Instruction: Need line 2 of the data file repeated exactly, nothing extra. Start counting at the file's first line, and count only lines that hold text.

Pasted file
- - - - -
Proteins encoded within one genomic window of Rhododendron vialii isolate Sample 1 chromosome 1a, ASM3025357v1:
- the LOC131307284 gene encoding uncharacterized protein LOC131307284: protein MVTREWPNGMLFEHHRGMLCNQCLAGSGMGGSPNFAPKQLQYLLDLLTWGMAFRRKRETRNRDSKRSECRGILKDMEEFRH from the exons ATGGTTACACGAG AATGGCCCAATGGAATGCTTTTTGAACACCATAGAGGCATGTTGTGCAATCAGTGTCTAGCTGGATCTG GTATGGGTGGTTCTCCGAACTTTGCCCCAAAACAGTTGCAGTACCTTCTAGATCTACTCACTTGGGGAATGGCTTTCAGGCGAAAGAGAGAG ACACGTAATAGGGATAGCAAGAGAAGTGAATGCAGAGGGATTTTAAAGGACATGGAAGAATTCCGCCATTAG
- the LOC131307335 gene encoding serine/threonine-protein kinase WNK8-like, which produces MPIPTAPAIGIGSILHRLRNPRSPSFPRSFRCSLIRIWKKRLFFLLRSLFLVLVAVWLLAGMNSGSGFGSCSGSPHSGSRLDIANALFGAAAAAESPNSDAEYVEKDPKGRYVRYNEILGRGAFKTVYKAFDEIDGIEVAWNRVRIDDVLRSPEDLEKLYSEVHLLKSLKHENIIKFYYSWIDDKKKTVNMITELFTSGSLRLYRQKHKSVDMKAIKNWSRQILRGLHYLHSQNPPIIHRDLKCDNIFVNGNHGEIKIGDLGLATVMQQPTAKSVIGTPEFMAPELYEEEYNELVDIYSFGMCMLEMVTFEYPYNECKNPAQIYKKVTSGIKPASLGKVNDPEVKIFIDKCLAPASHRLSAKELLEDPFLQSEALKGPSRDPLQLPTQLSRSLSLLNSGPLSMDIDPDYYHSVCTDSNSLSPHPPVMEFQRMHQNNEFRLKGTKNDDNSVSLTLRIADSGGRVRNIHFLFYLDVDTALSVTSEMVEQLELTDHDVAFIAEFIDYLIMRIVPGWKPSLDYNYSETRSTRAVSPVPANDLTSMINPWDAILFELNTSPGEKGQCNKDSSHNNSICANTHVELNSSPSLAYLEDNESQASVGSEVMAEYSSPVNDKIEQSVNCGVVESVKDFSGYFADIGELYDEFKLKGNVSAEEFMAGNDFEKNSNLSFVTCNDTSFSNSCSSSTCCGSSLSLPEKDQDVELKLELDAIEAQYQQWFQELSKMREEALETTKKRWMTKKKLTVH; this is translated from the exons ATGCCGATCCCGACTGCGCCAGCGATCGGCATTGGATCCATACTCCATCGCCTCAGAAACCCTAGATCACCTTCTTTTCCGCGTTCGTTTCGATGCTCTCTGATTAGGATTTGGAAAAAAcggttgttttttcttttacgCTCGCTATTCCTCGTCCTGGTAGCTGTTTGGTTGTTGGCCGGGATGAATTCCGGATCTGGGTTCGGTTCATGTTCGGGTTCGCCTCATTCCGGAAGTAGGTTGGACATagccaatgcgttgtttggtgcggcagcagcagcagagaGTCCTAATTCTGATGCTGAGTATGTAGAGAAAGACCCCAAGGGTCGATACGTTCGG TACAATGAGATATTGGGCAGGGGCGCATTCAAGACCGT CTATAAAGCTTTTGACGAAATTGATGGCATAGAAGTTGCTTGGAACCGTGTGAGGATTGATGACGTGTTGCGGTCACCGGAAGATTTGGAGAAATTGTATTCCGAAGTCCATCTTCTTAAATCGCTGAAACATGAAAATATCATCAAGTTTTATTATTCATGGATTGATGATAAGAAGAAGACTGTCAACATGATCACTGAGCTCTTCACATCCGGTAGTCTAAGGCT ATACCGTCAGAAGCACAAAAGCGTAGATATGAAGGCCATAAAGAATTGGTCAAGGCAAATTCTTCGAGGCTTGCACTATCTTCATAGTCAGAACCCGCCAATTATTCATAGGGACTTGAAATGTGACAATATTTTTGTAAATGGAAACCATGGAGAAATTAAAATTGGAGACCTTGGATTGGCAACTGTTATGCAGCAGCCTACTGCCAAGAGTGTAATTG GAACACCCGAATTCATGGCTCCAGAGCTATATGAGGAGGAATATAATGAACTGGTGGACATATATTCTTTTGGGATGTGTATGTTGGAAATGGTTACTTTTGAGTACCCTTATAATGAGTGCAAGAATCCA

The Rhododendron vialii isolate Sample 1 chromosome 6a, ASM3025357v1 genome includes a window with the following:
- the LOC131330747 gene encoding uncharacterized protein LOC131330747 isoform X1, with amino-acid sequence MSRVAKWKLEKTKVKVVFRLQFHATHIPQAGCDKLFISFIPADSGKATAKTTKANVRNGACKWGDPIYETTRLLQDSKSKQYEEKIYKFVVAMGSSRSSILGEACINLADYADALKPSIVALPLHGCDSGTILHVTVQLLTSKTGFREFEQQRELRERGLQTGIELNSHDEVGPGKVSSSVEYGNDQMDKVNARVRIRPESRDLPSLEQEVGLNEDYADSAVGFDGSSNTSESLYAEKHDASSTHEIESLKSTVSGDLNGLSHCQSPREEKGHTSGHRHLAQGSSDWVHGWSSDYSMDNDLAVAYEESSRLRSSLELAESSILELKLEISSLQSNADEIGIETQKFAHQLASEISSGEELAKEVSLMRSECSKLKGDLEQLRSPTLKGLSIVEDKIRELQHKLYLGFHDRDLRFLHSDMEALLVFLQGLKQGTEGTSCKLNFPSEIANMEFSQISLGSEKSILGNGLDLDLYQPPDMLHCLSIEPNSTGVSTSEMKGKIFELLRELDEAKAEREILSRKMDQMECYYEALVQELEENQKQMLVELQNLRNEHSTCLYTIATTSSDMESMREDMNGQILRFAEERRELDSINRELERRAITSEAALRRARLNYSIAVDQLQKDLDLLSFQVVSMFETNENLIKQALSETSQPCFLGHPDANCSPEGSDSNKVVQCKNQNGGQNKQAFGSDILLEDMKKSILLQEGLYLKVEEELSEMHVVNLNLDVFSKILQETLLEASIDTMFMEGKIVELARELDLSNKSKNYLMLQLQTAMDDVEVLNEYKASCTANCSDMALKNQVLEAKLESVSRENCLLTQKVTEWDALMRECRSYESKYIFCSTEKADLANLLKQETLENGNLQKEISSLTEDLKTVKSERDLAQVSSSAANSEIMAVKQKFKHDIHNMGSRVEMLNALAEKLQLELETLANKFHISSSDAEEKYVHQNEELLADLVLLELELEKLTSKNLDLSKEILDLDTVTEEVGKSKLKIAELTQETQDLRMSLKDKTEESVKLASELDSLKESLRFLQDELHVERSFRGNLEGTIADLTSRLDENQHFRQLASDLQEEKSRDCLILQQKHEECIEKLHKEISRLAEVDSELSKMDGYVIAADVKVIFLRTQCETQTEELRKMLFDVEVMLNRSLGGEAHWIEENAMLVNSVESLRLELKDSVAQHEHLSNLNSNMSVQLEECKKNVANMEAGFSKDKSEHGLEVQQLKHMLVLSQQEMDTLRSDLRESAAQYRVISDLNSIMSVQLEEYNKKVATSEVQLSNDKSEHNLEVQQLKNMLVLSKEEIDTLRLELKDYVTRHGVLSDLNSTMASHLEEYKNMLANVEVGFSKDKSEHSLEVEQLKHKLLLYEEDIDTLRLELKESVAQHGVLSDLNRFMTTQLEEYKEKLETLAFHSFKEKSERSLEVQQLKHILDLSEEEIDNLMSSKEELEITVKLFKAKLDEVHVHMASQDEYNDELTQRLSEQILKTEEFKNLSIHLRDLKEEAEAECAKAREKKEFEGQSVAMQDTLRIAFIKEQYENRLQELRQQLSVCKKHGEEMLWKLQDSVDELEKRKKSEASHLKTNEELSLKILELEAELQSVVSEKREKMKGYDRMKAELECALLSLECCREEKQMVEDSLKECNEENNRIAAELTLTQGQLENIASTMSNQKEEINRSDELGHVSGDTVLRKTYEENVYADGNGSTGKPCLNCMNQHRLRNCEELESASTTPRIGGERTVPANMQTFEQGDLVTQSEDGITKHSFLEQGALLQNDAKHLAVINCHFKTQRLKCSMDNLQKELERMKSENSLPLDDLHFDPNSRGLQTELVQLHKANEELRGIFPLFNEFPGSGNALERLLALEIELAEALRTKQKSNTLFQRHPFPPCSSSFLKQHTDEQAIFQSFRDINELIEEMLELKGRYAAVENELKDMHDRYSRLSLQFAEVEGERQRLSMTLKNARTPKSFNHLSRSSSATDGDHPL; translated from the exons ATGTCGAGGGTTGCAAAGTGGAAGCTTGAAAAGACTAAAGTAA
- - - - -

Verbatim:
- the LOC131307284 gene encoding uncharacterized protein LOC131307284: protein MVTREWPNGMLFEHHRGMLCNQCLAGSGMGGSPNFAPKQLQYLLDLLTWGMAFRRKRETRNRDSKRSECRGILKDMEEFRH from the exons ATGGTTACACGAG AATGGCCCAATGGAATGCTTTTTGAACACCATAGAGGCATGTTGTGCAATCAGTGTCTAGCTGGATCTG GTATGGGTGGTTCTCCGAACTTTGCCCCAAAACAGTTGCAGTACCTTCTAGATCTACTCACTTGGGGAATGGCTTTCAGGCGAAAGAGAGAG ACACGTAATAGGGATAGCAAGAGAAGTGAATGCAGAGGGATTTTAAAGGACATGGAAGAATTCCGCCATTAG